Thanks for the detailed description Spiny, it made for an interesting read. You clearly put a lot of effort in the painting, and rightly so as it definitely pays off. As for the products, Halfords went under a couple of years ago over here so there's not too many stores anymore, but they do have an online shop. It seems they don't sell automotive paint like they do in the UK. They do have the wax and stuff so I'll keep an eye out for it. I like your idea of the spoons!

I'd love to be able to claim credit for the spoons but unfortunately I can't. It's one of those things you find trawling the internet, and I can't even remember where to give the credit where it's due.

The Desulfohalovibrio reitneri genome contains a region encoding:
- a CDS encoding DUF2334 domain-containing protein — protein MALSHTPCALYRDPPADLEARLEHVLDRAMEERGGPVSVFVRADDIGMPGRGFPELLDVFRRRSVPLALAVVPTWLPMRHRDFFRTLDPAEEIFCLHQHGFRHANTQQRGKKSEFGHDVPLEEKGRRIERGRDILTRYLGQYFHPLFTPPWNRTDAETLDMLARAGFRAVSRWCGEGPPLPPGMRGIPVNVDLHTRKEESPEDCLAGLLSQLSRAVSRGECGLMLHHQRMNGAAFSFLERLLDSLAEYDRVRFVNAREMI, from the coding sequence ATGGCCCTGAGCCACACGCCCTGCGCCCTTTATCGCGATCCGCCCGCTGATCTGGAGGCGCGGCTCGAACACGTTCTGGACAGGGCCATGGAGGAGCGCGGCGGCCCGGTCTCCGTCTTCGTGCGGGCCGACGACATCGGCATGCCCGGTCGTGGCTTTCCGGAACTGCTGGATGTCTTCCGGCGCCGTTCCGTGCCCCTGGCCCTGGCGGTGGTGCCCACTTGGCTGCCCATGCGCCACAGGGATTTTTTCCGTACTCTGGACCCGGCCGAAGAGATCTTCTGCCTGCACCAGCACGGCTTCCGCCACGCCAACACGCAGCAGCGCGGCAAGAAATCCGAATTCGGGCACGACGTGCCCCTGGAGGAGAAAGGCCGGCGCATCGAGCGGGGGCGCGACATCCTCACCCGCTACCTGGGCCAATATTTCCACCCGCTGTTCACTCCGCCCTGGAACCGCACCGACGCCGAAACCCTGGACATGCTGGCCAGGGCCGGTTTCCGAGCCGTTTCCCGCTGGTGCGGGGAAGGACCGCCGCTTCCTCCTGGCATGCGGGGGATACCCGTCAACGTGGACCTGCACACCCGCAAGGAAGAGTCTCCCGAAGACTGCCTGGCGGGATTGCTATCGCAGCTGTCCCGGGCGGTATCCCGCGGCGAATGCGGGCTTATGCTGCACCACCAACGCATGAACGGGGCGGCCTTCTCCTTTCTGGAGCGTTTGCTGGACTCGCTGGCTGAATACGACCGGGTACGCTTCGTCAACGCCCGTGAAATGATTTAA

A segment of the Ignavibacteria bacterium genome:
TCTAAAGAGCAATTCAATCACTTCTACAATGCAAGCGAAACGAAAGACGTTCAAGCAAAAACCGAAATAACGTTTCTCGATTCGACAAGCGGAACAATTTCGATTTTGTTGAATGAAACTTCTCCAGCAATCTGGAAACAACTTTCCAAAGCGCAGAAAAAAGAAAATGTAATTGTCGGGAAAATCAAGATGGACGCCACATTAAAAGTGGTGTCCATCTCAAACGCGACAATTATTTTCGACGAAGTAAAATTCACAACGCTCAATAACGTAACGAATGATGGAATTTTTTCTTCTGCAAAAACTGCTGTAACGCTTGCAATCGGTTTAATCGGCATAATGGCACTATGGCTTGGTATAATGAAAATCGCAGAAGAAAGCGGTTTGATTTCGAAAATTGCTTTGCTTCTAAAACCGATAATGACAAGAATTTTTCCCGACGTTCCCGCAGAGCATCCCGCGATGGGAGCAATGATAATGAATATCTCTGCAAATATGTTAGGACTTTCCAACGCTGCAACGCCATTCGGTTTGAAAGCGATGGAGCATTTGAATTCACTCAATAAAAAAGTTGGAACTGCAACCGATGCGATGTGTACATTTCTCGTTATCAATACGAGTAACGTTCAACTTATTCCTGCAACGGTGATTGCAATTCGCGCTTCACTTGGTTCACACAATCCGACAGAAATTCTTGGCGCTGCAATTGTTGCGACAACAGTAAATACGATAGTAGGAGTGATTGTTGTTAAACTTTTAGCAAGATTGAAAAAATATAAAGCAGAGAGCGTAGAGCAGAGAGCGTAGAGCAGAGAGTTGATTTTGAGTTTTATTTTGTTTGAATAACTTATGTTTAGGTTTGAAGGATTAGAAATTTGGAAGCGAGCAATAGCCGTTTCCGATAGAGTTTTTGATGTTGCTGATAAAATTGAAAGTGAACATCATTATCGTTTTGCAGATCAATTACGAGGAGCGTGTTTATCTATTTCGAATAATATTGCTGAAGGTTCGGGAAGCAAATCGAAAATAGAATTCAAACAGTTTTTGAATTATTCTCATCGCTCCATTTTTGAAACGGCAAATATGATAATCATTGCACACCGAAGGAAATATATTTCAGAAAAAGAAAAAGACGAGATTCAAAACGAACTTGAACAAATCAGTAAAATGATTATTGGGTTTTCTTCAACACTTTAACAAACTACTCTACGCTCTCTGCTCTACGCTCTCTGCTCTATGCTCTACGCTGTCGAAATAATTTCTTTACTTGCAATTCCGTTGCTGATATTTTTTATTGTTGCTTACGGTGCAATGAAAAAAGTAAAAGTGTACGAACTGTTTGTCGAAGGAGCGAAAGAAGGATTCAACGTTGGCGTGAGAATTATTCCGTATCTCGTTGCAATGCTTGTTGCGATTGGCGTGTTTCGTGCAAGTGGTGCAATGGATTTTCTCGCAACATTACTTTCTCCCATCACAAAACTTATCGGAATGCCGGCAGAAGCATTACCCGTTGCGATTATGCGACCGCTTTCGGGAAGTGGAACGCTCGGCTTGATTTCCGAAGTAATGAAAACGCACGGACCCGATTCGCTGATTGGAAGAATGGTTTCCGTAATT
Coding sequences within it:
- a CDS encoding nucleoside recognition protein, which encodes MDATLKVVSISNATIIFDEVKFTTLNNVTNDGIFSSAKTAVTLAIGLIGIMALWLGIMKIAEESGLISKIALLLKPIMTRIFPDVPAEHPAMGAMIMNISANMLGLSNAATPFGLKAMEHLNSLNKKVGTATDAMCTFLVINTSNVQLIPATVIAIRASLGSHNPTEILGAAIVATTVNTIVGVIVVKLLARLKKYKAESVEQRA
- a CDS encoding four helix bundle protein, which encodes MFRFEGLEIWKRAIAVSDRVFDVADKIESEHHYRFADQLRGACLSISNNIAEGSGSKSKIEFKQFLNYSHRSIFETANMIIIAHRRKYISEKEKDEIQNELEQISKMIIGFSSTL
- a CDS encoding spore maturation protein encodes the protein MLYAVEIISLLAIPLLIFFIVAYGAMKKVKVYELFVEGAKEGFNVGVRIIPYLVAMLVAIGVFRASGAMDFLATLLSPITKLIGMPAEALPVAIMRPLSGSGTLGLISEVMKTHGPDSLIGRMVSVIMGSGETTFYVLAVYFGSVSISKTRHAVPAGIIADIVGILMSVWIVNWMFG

In terms of the primer, the best advice I can give is stick with one if you have one which works for you (as it looks like your camper van does). I forgot to say that when I spray paint, I soak the can in warm water for abut 15 mins before using to heat it up and get a better pressure, and also that I tend to leave 15-20 mins between layers. And for the wax, that one wasn't from Halfords, but from Amazon.

 

https://www.amazon.co.uk/gp/product/B003JJ3GX2/ref=oh_aui_detailpage_o02_s01?ie=UTF8&psc=1

 

Glad to have been of help.